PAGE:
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We are conducting this hearing on the impeachment inquiry into President Donald J. Trump, presentations from the House Permanent Select Committee on Intelligence and the House Judiciary Committee pursuant to House Resolution 660 and the Special Judiciary Committee procedures that are described in Section 4 a. of that resolution. Here is how the committee will proceed for this hearing. I will make an opening statement and then I will recognize the ranking member for an opening statement. After that, we will hear two sets of presentations.
We will hear 30 minute. Opening arguments from counsels for the majority and the minority of this committee. Goiter in the room. You're in the room, what you're running to keep order in the committee room. We've all been through that. The committee will come to order. Obviously, I shouldn't have to remind everyone present that the audience is here to observe, but not to demonstrate, not to indicate agreement or disagreement with any witness or with any member of the committee.
The audience is here to observe only and we will maintain decorum in the hearing room. And again, I will say here is how the committee will proceed for this hearing. I will make an opening statement and then I will recognize the ranking member for an opening statement. After that, we will hear two sets of presentations. We will hear 30 minute opening arguments from counsels for the majority and minority of this committee. Then we will hear 45 minute presentations of evidence for a majority and minority counsel from the Permanent Select Committee on Intelligence, followed by 45 minutes of questioning by the chair and ranking member who may yield to council for questioning during this period.
Finally, all of our members will have the opportunity to question the presenters from the Intelligence Committee under the five minute rule. I would note that the president's counsel was given the opportunity to participate today, but the White House has declined the invitation. I will now recognize myself for an opening statement. No matter his party or his politics, if the president places his own interests above those of the country, he betrays his oath of office. The president of the United States, the speaker of the House, the majority leader of the Senate.
The Chief Justice of the Supreme Court. And the chairman and ranking members of the House Committee on the Judiciary, all have one important thing in common. We have each taken an oath to preserve, protect and defend the Constitution of the United States. If the president puts himself before the country, he violates the president's most basic responsibility. He breaks his oath to the American people. If he puts himself before the country in a manner that threatens our democracy, then our oath, our promise to the American people requires us to come to the defense of the nation.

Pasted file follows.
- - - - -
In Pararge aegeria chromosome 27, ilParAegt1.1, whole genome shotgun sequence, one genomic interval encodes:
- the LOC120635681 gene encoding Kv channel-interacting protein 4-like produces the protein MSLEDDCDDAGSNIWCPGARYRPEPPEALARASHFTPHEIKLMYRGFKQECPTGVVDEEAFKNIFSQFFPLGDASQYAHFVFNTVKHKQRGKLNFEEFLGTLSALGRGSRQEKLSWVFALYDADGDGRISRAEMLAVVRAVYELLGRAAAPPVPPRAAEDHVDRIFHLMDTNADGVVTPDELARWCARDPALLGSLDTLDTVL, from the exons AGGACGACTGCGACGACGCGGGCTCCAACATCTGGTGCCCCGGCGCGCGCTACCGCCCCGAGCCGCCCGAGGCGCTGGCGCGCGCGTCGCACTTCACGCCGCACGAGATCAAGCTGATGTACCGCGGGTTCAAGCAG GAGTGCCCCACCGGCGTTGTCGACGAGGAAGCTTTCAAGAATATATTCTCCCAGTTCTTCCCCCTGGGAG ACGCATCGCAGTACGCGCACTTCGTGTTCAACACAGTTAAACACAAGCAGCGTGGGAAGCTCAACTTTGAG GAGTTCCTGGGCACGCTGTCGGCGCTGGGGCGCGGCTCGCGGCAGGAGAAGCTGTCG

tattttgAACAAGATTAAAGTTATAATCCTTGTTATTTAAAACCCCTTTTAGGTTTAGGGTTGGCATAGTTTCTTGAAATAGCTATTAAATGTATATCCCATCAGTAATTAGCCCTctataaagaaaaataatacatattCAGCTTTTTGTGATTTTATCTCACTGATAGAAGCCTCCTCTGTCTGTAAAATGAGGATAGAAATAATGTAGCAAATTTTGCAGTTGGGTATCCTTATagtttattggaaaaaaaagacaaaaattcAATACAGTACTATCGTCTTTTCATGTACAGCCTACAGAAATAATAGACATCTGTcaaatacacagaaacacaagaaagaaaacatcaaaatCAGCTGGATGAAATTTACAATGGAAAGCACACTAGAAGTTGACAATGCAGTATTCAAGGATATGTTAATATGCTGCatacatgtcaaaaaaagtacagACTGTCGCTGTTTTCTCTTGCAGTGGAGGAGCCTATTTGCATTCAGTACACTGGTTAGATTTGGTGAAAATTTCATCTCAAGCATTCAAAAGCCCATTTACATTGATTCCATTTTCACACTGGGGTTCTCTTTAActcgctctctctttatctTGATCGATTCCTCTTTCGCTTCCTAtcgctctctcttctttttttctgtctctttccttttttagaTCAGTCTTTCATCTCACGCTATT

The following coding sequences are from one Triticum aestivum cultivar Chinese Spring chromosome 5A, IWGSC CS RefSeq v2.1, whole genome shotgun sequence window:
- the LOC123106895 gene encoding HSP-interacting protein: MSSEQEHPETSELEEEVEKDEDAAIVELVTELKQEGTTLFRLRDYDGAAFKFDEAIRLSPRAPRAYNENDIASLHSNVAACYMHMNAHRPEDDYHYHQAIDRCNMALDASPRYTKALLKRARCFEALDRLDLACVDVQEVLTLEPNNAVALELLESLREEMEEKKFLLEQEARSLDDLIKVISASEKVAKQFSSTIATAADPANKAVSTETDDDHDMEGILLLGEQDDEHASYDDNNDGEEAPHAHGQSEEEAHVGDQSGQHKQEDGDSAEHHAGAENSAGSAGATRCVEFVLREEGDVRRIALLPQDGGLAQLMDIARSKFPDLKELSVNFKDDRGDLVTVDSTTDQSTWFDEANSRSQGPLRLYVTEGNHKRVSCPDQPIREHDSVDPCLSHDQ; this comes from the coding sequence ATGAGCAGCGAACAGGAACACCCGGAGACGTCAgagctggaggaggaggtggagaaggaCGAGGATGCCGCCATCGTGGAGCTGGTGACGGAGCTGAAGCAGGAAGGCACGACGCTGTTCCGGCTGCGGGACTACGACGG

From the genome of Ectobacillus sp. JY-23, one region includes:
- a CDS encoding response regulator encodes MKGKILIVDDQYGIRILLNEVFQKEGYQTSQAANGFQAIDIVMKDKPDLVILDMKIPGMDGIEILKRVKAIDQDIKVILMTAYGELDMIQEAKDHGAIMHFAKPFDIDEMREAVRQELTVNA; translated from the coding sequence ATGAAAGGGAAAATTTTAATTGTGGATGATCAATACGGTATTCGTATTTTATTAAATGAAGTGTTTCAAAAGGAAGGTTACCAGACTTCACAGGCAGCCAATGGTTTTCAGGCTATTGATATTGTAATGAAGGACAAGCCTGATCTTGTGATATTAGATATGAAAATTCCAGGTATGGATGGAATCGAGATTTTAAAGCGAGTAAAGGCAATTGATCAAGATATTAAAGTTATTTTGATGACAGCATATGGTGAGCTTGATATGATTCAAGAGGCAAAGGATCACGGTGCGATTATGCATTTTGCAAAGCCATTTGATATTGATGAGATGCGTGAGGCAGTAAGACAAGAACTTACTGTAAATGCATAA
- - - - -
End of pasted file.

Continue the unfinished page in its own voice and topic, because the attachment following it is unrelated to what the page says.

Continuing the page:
That all stands even when it is politically inconvenient, even when it might bring us under criticism, even when it might cost us our jobs as members of Congress. And even if the president is unwilling to honor his oath, I am compelled to undermine. As we heard in our last hearing, the framers of the Constitution were careful students of history and clear in their vision for the new nation. They knew the threats from true democracy can take many forms that we must protect against them.
They warned us against the dangers of would be monarchs, vague, populous and charismatic demagogues. They knew that the most dangerous threat to our country might come from within in the form of a corrupt executive who put his private interests above the interests of the nation. They also knew that they could not anticipate every threat a president might someday pose. So they adopted the phrase treason, bribery and other high crimes and misdemeanors to capture the full spectrum of possible presidential misconduct.
George Mason, who proposed the standard, said that it was meant to capture all manner of great and dangerous offenses against the Constitution. The debates around the framing make clear that the most serious such offenses include abuse of power, betrayal of the nation through foreign entanglements and corruption of public office. Any one of these violations of the public trust would compel the members of this committee to take action when combined. The single course of action they state the strongest possible case for impeachment and removal from office.
President Trump put himself before country. Despite the political partisanship that seems to punctuate our hearings these days. I believe that there is common ground around some of these ideas, common ground in this hearing room and common ground across the country at large. We agree, for example, that impeachment is a solemn, serious undertaking. We agree that it is meant to address serious threats to democratic institutions like our free and fair elections. We agree that when the elections themselves are threatened by enemies, foreign or domestic, we cannot wait until the next election to address the threat.
We surely agree that no public official, including and especially the president of the United States, should use his public office for private gain. And we agree that no president may put himself before the country. The Constitution and his oath of office, his promise to America's citizens, require the president to put the country first. If we could drop our blinders for just one moment, I think we would agree on a common set of facts as well. A July 25th President, Trump called President Zelinsky of Ukraine and asked him for a favor.